Southlake engineers and inspectors have the responsibility to design, build and ensure the quality of the City’s infrastructure. Once these items are constructed, crews take on the responsibility of maintaining them.
With more than 296 miles of water distribution pipes, 208 miles of sewer mains, 211 linear miles of city roadways and 174 miles of sidewalks/trails, maintenance responsibilities are significant. And these numbers don’t even account for public drainage ways and associated infrastructure like fire hydrants, meters, valves, manholes and lift stations! The new construction will complement the current infrastructure and makes sure that facilities meet future demand.
Don’t forget about the Parks?
City parks, open space and recreational amenities for all ages are a top priority. The good news is that special funding makes it possible to implement the park master plan in an ongoing and steady timeline. In FY 2020 this means improvements to the Southlake Sports Complex and the barn at the Bob Jones Nature Preserve.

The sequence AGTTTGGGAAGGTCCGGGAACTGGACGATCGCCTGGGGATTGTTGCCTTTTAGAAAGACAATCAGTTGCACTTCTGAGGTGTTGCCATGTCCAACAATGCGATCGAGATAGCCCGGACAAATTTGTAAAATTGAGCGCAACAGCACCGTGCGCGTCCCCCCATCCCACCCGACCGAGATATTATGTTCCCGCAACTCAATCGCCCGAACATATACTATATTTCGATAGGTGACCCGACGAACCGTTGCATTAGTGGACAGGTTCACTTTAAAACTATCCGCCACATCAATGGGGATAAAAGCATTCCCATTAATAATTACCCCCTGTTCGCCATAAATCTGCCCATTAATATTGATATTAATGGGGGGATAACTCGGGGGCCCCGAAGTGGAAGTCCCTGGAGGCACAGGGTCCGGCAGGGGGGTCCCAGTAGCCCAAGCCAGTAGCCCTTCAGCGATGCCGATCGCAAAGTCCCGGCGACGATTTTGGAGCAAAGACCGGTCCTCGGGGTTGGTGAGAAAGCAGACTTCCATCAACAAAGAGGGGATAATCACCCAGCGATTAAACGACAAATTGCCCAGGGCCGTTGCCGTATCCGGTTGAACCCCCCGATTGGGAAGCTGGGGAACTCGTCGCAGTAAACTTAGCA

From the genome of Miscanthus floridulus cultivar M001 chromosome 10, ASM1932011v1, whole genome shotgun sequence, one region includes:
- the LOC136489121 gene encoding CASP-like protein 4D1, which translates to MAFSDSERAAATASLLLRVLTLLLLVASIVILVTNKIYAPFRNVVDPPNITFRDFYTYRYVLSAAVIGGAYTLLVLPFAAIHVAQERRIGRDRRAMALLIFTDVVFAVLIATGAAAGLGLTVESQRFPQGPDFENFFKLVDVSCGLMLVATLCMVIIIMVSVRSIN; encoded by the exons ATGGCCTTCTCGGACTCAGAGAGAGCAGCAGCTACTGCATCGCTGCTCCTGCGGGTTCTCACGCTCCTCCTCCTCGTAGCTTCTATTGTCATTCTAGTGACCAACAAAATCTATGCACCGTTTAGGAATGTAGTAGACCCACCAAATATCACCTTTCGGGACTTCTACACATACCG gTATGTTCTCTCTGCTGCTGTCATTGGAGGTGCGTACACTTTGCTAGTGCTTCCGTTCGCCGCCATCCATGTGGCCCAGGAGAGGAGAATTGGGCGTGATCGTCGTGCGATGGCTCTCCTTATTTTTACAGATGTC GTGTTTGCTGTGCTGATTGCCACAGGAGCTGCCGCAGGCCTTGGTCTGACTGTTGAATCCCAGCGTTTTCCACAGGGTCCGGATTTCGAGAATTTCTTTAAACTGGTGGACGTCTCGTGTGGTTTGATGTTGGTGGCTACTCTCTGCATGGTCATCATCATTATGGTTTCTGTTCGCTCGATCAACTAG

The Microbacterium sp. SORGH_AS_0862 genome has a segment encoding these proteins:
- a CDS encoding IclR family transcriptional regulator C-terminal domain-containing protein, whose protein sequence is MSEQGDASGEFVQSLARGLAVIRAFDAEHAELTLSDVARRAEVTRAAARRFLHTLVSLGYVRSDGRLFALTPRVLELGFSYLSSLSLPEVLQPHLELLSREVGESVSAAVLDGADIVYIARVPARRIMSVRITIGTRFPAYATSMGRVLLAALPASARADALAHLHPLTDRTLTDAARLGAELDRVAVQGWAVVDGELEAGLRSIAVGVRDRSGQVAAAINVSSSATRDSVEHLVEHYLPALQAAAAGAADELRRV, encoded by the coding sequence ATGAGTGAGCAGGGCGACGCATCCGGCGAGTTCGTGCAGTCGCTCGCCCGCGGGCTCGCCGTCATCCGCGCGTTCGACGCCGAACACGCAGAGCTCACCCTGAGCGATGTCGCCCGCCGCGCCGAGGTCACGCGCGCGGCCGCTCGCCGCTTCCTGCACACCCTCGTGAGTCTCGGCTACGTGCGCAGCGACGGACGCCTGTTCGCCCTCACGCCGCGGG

The Southlake Sports Complex project includes field improvements, shade structures, restrooms, a playground, batting cages, trails, parking, and other amenities. Construction will take a few years, things will get started in FY 2020.
While the current barn, built in the 1970s at the Bob Jones Nature Preserve has not been safe to use as classroom space, plans for FY 2020 aim to change that. This CIP includes funds for the City to move forward for improvements.
The City owns or leases 1,197.8 acres of parkland and open space, and is responsible for the maintenance of the property and the related improvements, including 51 practice fields/game facilities, seven playgrounds, 21 tennis courts and 14 pavilions.
The CIP paves the way for ongoing infrastructure development, making sure that Southlake continues to be a premier community in which to live, work and play.
Interested in learning about all of the FY 2020 CIP projects? Visit the FY 2020 Budget page and click on the CIP link at the bottom of the page in the budget documents section to see the entire list.